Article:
First of all, by ‘anarchists’, I do not mean wild-eyed inciters of social disorder. That is a mischaracterization of anarchism perpetrated by apologists of the state, so they can dismiss anarchism out-of-hand without bothering to consider what anarchists actually say. Real anarchists reject the legitimacy of state violence and coercion, and work instead towards self-organized societies based on cooperation and mutual aid, in the tradition of Proudhon, Thoreau, Bakunin, Tolstoy, Kropotkin, Goldman, Gandhi, Ellul, Chomsky, Starhawk, and others. In fact, for Quakers and other pacifists, it seems to me that anarchism is the only consistent political philosophy. The essential feature of a state, that distinguishes it from other types of social organization, is its claim to legitimate use of violence to enforce compliance with its decisions, externally as warfare, or internally as police power. I personally cannot reconcile the Quaker peace testimony with acceptance of the legitimacy of any state. And so I identify myself as a Quaker anarchist. I further observe that the Quaker testimony of equality, our consequent lack of clergy and general eschewal of hierarchical structure within our Society, our decision-making method in business meetings, are all consistent with, and in some cases have even directly inspired, anarchist practice and theory. But I digress from the main point of this post, which is to argue that those of us who are concerned about social justice and ecological sustainability have conceived of political action too narrowly.

The term ‘direct action’ is often loosely applied to protest tactics that are particularly edgy and confrontational toward authorities.  However, in anarchist discourse (which is where the term comes from), direct action strictly refers to action which directly achieves the political goal that the activists seek — as opposed to indirect action, i.e. trying to persuade the authorities to meet the activists’ demands.  Gandhi’s salt march campaign is a classic example of direct action: the British colonial administration required Indians to buy imported salt at monopoly prices, shutting down domestic salt production through punitive taxation; Gandhi and his followers massively, publicly, nonviolently broke the law by producing their own salt without paying the tax, demonstrating in the process the authorities’ powerlessness, versus the people’s inherent power.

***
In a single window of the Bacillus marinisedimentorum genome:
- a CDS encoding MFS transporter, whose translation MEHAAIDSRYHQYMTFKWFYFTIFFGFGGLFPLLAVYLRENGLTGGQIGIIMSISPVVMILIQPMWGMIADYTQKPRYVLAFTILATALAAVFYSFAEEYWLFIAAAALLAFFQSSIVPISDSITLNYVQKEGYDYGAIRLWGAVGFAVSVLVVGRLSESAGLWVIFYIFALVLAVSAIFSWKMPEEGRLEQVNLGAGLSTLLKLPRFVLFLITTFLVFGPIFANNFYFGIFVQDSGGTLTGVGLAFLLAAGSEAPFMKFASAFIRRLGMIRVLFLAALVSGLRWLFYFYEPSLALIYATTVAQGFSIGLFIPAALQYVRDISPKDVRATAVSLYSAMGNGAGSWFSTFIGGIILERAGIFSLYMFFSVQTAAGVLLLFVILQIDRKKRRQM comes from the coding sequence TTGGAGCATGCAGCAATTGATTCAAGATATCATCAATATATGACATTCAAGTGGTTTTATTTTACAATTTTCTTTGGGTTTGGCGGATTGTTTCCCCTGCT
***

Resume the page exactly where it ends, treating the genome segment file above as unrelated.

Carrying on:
But the sorts of activities that come to mind for most people, even radicals, when they think of political activism, are typically forms of indirect action:  demonstrations, petitions, letter-writing campaigns, advocacy, electoral campaigns, etc., all geared towards ‘sending a message’ to the powers-that-be.  The tragedy of indirect action is that it can suck up vast amounts of activists’ energy and time, yet its success depends entirely on public officials who decide to heed the activists’ arguments, or to yield to their pressure. That is to say, indirect action doesn’t challenge the existing power structure: it reinforces that structure, by recognizing the power of the authorities to make the relevant decisions. So if the official in question decides to ignore the activists, what can they do?

Indeed, it seems that this indirect action strategy is increasingly futile.  On a range of major issues — climate change, an extremely unequal distribution of wealth, the corrupting influence of money on political decision-making, massive electronic spying on ordinary citizens — opinion polls show strong support for progressive action, yet these issues barely receive even cosmetic attention from politicians.  In the US, the electorate threw the Republicans out in 2008, but have seen no substantial change of direction under Obama. It has become increasingly clear, in North America and Europe at least, that politicians are merely the window-dressing for a ‘deep state’ (powerful corporations allied with ‘national security’ sectors of the government, see whose oligarchic, planet-raping agenda chugs along unchanged no matter who is in office.